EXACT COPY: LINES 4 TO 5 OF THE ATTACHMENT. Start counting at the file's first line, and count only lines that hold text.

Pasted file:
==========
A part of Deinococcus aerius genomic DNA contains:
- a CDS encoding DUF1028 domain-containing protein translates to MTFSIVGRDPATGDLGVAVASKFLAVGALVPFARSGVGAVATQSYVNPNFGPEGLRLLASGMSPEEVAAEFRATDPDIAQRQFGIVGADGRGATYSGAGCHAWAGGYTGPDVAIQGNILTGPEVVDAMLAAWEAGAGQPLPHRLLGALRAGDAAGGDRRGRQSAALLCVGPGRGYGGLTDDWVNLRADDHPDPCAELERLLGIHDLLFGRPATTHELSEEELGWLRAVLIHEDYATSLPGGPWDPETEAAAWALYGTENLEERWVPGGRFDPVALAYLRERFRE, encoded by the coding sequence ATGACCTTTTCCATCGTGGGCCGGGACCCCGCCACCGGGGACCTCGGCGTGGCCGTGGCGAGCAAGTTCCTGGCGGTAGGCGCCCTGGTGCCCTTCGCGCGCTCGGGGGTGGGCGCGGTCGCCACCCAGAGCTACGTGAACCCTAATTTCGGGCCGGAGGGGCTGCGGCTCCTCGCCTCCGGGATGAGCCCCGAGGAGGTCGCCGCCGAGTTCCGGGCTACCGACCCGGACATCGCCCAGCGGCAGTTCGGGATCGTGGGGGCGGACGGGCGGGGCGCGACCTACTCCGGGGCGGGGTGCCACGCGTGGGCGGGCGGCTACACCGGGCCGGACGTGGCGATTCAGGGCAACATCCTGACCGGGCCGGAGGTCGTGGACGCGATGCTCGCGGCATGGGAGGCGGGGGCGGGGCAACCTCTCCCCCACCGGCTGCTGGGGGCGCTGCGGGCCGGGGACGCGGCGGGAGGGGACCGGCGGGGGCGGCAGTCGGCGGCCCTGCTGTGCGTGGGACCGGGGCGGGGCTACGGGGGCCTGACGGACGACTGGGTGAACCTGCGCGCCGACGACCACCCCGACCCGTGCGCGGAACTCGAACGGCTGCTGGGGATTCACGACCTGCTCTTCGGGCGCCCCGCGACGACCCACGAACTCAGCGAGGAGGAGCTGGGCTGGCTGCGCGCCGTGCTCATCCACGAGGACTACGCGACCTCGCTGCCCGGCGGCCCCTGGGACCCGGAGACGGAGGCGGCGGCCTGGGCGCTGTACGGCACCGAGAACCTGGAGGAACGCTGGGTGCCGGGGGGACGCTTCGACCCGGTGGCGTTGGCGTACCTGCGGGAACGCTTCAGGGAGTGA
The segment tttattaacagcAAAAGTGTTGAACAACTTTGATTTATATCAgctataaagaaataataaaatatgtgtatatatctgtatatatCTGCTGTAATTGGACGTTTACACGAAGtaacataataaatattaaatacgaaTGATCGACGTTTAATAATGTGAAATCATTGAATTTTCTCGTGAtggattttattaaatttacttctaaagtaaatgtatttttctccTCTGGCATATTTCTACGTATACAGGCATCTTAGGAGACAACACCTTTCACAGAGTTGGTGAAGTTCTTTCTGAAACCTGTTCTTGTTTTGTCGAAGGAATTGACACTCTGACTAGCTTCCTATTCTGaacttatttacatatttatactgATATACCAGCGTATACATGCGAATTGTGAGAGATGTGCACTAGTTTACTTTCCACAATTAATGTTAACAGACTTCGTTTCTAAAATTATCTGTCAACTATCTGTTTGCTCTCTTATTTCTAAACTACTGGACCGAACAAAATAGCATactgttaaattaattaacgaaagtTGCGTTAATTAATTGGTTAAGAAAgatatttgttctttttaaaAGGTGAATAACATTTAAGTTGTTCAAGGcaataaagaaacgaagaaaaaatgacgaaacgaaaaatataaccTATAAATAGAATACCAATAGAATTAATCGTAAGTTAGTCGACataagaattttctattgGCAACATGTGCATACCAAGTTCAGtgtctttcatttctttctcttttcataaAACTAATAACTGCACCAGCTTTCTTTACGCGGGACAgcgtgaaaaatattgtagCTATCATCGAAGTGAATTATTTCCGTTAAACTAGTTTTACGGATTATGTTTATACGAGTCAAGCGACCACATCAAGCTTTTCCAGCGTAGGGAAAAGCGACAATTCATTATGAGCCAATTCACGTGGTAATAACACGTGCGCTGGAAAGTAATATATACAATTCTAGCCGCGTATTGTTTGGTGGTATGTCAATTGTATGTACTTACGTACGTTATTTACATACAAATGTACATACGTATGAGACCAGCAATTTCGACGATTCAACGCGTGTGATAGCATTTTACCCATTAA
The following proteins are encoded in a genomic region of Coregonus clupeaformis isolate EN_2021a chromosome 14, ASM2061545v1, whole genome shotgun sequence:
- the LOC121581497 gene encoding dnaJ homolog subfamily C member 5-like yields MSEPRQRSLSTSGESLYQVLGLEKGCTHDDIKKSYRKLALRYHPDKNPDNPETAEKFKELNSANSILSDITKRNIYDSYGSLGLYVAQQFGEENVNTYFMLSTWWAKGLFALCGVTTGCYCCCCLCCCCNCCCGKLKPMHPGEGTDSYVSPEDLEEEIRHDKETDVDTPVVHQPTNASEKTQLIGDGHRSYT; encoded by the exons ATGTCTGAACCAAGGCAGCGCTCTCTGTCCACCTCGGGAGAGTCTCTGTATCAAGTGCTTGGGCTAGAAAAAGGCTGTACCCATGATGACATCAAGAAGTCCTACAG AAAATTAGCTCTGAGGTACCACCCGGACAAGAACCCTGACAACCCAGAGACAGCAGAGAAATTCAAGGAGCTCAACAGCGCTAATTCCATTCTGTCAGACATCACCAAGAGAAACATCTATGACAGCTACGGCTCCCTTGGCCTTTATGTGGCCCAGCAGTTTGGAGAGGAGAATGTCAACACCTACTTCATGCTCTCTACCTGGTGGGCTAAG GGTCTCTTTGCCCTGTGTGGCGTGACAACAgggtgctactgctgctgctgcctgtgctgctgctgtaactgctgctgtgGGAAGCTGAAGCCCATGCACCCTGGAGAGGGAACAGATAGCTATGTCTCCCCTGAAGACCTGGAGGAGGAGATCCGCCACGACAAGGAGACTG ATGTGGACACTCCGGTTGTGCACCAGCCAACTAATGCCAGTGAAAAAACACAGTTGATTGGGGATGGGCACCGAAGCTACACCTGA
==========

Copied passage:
The following proteins are encoded in a genomic region of Coregonus clupeaformis isolate EN_2021a chromosome 14, ASM2061545v1, whole genome shotgun sequence:
- the LOC121581497 gene encoding dnaJ homolog subfamily C member 5-like yields MSEPRQRSLSTSGESLYQVLGLEKGCTHDDIKKSYRKLALRYHPDKNPDNPETAEKFKELNSANSILSDITKRNIYDSYGSLGLYVAQQFGEENVNTYFMLSTWWAKGLFALCGVTTGCYCCCCLCCCCNCCCGKLKPMHPGEGTDSYVSPEDLEEEIRHDKETDVDTPVVHQPTNASEKTQLIGDGHRSYT; encoded by the exons ATGTCTGAACCAAGGCAGCGCTCTCTGTCCACCTCGGGAGAGTCTCTGTATCAAGTGCTTGGGCTAGAAAAAGGCTGTACCCATGATGACATCAAGAAGTCCTACAG AAAATTAGCTCTGAGGTACCACCCGGACAAGAACCCTGACAACCCAGAGACAGCAGAGAAATTCAAGGAGCTCAACAGCGCTAATTCCATTCTGTCAGACATCACCAAGAGAAACATCTATGACAGCTACGGCTCCCTTGGCCTTTATGTGGCCCAGCAGTTTGGAGAGGAGAATGTCAACACCTACTTCATGCTCTCTACCTGGTGGGCTAAG GGTCTCTTTGCCCTGTGTGGCGTGACAACAgggtgctactgctgctgctgcctgtgctgctgctgtaactgctgctgtgGGAAGCTGAAGCCCATGCACCCTGGAGAGGGAACAGATAGCTATGTCTCCCCTGAAGACCTGGAGGAGGAGATCCGCCACGACAAGGAGACTG ATGTGGACACTCCGGTTGTGCACCAGCCAACTAATGCCAGTGAAAAAACACAGTTGATTGGGGATGGGCACCGAAGCTACACCTGA